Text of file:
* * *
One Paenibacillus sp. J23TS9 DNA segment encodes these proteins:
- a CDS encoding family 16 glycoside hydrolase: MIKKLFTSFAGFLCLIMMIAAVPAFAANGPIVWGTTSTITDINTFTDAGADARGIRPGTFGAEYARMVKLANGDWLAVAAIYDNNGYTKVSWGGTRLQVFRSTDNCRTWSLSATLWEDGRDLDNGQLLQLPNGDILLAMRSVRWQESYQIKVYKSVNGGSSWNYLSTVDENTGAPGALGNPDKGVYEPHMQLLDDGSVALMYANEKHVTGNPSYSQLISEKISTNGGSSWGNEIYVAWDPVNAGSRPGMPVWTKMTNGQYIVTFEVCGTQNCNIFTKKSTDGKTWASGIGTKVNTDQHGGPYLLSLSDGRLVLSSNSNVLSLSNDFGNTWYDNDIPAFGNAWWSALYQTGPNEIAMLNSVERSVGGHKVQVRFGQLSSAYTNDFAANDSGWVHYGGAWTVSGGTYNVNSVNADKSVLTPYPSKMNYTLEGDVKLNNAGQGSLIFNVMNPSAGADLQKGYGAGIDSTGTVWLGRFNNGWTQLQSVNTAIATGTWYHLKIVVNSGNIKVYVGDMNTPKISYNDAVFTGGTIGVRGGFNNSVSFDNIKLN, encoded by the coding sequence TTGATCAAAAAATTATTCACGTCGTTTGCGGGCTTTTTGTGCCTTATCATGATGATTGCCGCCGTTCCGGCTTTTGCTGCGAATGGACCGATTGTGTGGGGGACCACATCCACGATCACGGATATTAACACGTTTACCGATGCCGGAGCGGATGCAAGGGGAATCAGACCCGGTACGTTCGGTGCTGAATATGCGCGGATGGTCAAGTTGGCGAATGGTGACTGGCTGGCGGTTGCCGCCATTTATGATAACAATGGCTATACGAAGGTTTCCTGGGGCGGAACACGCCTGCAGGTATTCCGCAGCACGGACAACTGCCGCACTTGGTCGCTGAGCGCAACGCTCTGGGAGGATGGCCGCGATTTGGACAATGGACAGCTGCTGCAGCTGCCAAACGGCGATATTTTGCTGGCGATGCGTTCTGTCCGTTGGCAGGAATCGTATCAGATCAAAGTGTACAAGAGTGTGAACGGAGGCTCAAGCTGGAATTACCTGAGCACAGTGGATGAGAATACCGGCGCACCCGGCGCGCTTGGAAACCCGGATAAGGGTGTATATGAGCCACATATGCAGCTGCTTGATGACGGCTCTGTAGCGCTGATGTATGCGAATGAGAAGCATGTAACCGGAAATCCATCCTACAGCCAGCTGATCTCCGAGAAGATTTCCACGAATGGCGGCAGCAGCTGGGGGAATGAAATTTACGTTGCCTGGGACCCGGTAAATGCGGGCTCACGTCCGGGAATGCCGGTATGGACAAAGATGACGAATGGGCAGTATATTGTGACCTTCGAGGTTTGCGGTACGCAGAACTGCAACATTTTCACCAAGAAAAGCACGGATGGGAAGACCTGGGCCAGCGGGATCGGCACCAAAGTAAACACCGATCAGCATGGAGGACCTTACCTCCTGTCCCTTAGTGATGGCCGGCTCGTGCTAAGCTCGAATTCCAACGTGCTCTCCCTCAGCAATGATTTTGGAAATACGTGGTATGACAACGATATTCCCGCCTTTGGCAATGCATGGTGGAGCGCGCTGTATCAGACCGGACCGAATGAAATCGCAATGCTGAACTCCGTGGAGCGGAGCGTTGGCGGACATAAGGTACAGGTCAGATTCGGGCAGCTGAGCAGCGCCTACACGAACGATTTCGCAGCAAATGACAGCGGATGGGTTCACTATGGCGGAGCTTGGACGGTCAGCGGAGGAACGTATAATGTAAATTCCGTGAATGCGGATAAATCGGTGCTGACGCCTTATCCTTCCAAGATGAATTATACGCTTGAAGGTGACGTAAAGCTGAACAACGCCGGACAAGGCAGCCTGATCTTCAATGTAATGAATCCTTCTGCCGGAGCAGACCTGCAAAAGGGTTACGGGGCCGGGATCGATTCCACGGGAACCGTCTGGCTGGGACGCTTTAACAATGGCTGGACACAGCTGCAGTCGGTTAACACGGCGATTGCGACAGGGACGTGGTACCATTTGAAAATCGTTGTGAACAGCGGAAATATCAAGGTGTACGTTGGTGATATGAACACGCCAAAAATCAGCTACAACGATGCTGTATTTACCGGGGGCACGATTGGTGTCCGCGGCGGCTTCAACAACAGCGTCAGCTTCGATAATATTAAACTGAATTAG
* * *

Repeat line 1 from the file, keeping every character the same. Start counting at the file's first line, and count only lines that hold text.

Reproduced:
One Paenibacillus sp. J23TS9 DNA segment encodes these proteins: